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The End of Hostilities

The ‘Instrument of Surrender’ that concluded World War 2 was signed at Reims at 02:41 Central European Time (CET) on 7 May 1945. The signing took place in a red brick schoolhouse, the Collège Moderne et Technique de Reims which served as the Supreme Headquarters Allied Expeditionary Force. It was to take effect at 23:01 (one minute after midnight BST) on…

HMS Collingwood Intake
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HMS Collingwood

According to the landowner, it was ‘the finest bit of corn land in the south of England‘. Locals would call it the best snipe marsh in the country. It was certainly boggy and sea boots were compulsory wear for trainees who strayed from the paths. HMS Collingwood opened in January 1940. Built on 190 acres of marshy Hampshire…

GLASGOW, SCOTLAND - JULY 31: a general view of the Arctic Star medal awarded to Edwin Leadbetter, 92, from Glasgow
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One Degree of Separation

A hero of the Arctic convoys in World War II who missed out on a medal because he was one degree too far south is finally to get his award. Edwin Leadbetter, 92, was outraged he did not get the Arctic Star and the prestigious Ushakov Medal for his services to Russia in the dangerous…

Bob Champion, who has now received the Arctic Star Picture: DAVID FERGUSON (18079306) Read more at http://jerseyeveningpost.com/news/2017/04/29/honour-for-island-arctic-convoy-hero/#0lYJtmHR3DA5YO72.99
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Honour for Arctic Convoy Hero

THE heroism of an Islander who took part in the perilous Arctic Convoy missions of the Second World War was celebrated yesterday at a reception held in his honour. Bob Champion (93) was the leading torpedo operator on HMS Kent, which took part in the Arctic Convoys – missions north of the Arctic Circle to…

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Sparrows Nest

I often wondered why we went on holiday to Lowestoft. It was such a long way from Cumbria by car. Now it all made sense. Dad’s service number was JX272920 LT. J 272920 meant Communications Branch. The X, he was employed on a pay scale introduced in the 1930’s. The LT was for Lowestoft. The…

HMT Tranquil
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HMT Tranquil

Whilst training at Western Isles Signalman Brooks briefly joined HMT Tranquil (FY 920) from 23rd April 1942 to 29th April 1942 under command of Temporary Lieutenant William Postlethwaite, RNR. Launched in 1912 as the Good Luck (1497), HMT Tranquil was a converted minesweeping trawler, one of many requisitioned by the admiralty in 1939. On 2nd November 1940, T/ Ltnt. William…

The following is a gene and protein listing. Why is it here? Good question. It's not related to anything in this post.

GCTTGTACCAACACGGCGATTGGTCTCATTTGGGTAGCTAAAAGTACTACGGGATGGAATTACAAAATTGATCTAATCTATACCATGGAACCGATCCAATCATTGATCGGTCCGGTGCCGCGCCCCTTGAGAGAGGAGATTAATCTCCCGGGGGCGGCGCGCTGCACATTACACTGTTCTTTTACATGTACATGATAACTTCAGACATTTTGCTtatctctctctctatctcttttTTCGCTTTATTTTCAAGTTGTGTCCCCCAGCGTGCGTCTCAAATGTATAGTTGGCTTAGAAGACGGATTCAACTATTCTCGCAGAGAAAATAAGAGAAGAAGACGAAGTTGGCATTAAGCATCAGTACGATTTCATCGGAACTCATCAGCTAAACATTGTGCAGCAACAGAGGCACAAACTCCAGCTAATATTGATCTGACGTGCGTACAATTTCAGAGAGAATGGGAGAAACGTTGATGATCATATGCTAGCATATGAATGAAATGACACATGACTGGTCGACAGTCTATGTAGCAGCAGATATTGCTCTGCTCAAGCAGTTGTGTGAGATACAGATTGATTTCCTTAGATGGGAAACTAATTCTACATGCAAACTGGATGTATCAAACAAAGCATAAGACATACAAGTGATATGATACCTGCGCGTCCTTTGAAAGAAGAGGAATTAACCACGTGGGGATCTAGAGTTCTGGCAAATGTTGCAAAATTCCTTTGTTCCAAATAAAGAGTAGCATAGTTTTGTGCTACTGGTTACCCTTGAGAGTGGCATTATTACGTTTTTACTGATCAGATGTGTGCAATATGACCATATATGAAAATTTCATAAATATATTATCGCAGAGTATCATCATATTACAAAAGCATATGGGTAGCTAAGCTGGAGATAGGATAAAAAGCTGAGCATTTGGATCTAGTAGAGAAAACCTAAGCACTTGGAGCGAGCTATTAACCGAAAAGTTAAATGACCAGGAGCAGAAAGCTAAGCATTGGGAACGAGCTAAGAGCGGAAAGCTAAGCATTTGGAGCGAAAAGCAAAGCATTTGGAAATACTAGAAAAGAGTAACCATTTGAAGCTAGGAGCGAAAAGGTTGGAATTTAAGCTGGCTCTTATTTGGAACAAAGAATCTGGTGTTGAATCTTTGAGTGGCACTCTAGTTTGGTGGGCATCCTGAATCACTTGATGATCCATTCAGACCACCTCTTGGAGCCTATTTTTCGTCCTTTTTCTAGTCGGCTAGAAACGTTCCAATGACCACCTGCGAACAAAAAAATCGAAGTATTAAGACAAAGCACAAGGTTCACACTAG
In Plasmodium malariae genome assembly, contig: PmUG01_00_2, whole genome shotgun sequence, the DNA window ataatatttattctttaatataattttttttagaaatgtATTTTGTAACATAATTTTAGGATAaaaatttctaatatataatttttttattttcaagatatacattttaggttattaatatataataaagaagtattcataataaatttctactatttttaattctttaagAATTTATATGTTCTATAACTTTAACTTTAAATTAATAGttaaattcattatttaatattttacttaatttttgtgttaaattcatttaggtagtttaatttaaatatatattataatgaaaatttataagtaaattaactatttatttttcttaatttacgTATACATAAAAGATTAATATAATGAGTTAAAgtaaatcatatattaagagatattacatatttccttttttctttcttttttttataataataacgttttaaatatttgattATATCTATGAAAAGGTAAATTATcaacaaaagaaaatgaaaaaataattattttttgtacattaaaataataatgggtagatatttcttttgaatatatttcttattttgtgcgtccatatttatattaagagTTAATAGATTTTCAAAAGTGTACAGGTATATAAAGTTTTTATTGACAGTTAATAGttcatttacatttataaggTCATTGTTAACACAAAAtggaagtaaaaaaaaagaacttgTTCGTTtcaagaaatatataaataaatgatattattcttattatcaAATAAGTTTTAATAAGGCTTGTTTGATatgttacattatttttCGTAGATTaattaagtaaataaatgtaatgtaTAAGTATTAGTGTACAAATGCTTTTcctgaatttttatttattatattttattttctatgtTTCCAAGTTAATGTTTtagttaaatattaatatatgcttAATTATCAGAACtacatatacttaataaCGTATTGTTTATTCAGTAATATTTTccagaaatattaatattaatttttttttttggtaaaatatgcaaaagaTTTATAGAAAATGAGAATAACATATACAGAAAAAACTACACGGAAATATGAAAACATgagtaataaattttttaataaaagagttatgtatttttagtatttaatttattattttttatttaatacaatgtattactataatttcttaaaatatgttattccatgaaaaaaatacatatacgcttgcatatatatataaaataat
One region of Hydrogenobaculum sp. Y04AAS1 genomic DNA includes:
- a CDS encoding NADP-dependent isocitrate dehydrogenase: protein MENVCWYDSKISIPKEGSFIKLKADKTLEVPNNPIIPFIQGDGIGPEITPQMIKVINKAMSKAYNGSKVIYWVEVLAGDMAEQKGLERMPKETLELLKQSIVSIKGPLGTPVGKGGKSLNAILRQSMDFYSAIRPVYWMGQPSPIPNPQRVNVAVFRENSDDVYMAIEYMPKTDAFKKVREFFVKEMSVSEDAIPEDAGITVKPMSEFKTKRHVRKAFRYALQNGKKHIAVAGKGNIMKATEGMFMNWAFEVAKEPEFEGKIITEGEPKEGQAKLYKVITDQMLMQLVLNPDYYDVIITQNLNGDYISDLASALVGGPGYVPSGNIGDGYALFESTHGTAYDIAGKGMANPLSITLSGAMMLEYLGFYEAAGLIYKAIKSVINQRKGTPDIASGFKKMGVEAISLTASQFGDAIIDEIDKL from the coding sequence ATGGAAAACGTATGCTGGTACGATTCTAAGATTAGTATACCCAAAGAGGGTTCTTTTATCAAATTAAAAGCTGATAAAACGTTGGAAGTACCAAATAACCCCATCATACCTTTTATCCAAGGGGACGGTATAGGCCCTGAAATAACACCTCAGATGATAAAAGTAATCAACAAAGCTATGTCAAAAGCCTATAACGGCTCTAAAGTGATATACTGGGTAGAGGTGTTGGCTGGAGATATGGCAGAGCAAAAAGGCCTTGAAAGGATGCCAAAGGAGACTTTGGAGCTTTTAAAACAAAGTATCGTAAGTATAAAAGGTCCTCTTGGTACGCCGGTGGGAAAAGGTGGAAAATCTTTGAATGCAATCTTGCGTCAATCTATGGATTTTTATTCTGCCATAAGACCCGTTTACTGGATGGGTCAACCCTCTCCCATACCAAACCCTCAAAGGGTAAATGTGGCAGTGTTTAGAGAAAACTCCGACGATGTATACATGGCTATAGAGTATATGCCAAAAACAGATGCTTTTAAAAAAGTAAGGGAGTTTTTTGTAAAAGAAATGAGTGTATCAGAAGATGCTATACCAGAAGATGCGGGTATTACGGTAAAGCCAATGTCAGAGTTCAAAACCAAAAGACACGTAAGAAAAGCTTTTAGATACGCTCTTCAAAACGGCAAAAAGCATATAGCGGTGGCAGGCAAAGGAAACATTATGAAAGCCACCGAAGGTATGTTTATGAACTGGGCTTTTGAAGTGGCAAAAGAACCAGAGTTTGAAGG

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HMS Windermere

For the next 14 months (26 July 1942 until 11 October 1943) Signalman Brooks served under Skipper Jack Mawer RNR aboard HMS Windermere (FY 207.) Windermere belonged to the Lake Class of anti-submarine whaler. There were six in the class, originally designed and built as commercial whalers but taken over by the Admiralty midway through…

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HMT Celia

Hostilities Only Signalman Brooks would see out the remaining months of the war on the minesweeping trawler HMT Celia (T134). Aside from brief spells attached to the trawler depot ship HMS Marshall Salt and five days back at Sparrow’s Nest, HMT Celia was home from June 28th 1944 until February 11th 1946. Celia was one of 12 ships of the Shakespeare…

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HMS Ephretah

Also known as HMS Ephreta, the Admiralty Steam Drifter Ephretah was built at Oulton Broad, Lowestoft in 1918 named ‘Quicksand’. She was one of the many pre-war trawlers requisitioned by The Admiralty for minesweeper or anti-submarine work. The trawler, though not an ideal anti-submarine craft, was a cheap and accessible resource for that duty. The guns they could mount…

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The Photographers of WW2

Two civilian pressmen were among the photographers called up to witness the British Expeditionary Force in 1939 and 1940. When the Second World War broke out in September 1939, just one Army photographer, Geoffrey Keating, and one cameraman, Harry Rignold, accompanied the British Expeditionary Force to France. On 24 October 1941, the Army agreed to…

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